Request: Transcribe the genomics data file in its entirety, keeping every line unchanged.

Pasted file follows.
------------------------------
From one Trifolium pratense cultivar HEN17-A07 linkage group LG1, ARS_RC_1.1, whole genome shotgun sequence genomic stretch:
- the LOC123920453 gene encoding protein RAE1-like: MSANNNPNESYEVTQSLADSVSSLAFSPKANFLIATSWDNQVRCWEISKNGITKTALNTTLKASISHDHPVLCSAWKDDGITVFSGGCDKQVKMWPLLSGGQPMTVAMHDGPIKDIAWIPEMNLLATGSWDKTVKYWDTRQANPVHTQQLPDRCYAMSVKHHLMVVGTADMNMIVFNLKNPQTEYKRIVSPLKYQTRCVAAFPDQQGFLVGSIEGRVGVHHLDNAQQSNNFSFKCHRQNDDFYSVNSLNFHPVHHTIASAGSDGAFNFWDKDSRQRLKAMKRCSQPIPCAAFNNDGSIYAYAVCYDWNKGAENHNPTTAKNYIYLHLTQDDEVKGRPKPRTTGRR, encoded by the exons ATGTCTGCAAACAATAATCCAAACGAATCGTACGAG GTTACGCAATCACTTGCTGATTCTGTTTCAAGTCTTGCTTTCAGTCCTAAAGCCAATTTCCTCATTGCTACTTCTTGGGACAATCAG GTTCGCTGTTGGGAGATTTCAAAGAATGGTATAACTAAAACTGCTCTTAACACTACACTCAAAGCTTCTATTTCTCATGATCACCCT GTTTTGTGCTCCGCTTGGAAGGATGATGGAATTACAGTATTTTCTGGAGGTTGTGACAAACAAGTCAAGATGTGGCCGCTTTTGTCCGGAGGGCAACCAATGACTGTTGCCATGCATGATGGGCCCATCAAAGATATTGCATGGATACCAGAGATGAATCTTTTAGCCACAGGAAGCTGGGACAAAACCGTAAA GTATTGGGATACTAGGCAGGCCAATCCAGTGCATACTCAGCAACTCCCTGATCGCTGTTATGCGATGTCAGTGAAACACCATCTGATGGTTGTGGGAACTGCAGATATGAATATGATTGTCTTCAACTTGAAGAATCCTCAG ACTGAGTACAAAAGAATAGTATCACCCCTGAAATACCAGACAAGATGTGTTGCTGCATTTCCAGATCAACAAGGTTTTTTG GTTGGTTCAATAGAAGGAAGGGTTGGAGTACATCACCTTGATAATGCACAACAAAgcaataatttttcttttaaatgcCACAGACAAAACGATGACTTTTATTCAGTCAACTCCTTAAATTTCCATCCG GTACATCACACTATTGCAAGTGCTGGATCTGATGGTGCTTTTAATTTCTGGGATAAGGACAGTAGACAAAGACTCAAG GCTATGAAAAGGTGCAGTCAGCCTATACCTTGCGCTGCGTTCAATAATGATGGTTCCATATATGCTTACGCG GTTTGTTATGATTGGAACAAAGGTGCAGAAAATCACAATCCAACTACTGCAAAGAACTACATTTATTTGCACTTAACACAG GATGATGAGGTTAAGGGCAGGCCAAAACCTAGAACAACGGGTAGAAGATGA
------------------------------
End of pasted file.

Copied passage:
From one Trifolium pratense cultivar HEN17-A07 linkage group LG1, ARS_RC_1.1, whole genome shotgun sequence genomic stretch:
- the LOC123920453 gene encoding protein RAE1-like: MSANNNPNESYEVTQSLADSVSSLAFSPKANFLIATSWDNQVRCWEISKNGITKTALNTTLKASISHDHPVLCSAWKDDGITVFSGGCDKQVKMWPLLSGGQPMTVAMHDGPIKDIAWIPEMNLLATGSWDKTVKYWDTRQANPVHTQQLPDRCYAMSVKHHLMVVGTADMNMIVFNLKNPQTEYKRIVSPLKYQTRCVAAFPDQQGFLVGSIEGRVGVHHLDNAQQSNNFSFKCHRQNDDFYSVNSLNFHPVHHTIASAGSDGAFNFWDKDSRQRLKAMKRCSQPIPCAAFNNDGSIYAYAVCYDWNKGAENHNPTTAKNYIYLHLTQDDEVKGRPKPRTTGRR, encoded by the exons ATGTCTGCAAACAATAATCCAAACGAATCGTACGAG GTTACGCAATCACTTGCTGATTCTGTTTCAAGTCTTGCTTTCAGTCCTAAAGCCAATTTCCTCATTGCTACTTCTTGGGACAATCAG GTTCGCTGTTGGGAGATTTCAAAGAATGGTATAACTAAAACTGCTCTTAACACTACACTCAAAGCTTCTATTTCTCATGATCACCCT GTTTTGTGCTCCGCTTGGAAGGATGATGGAATTACAGTATTTTCTGGAGGTTGTGACAAACAAGTCAAGATGTGGCCGCTTTTGTCCGGAGGGCAACCAATGACTGTTGCCATGCATGATGGGCCCATCAAAGATATTGCATGGATACCAGAGATGAATCTTTTAGCCACAGGAAGCTGGGACAAAACCGTAAA GTATTGGGATACTAGGCAGGCCAATCCAGTGCATACTCAGCAACTCCCTGATCGCTGTTATGCGATGTCAGTGAAACACCATCTGATGGTTGTGGGAACTGCAGATATGAATATGATTGTCTTCAACTTGAAGAATCCTCAG ACTGAGTACAAAAGAATAGTATCACCCCTGAAATACCAGACAAGATGTGTTGCTGCATTTCCAGATCAACAAGGTTTTTTG GTTGGTTCAATAGAAGGAAGGGTTGGAGTACATCACCTTGATAATGCACAACAAAgcaataatttttcttttaaatgcCACAGACAAAACGATGACTTTTATTCAGTCAACTCCTTAAATTTCCATCCG GTACATCACACTATTGCAAGTGCTGGATCTGATGGTGCTTTTAATTTCTGGGATAAGGACAGTAGACAAAGACTCAAG GCTATGAAAAGGTGCAGTCAGCCTATACCTTGCGCTGCGTTCAATAATGATGGTTCCATATATGCTTACGCG GTTTGTTATGATTGGAACAAAGGTGCAGAAAATCACAATCCAACTACTGCAAAGAACTACATTTATTTGCACTTAACACAG GATGATGAGGTTAAGGGCAGGCCAAAACCTAGAACAACGGGTAGAAGATGA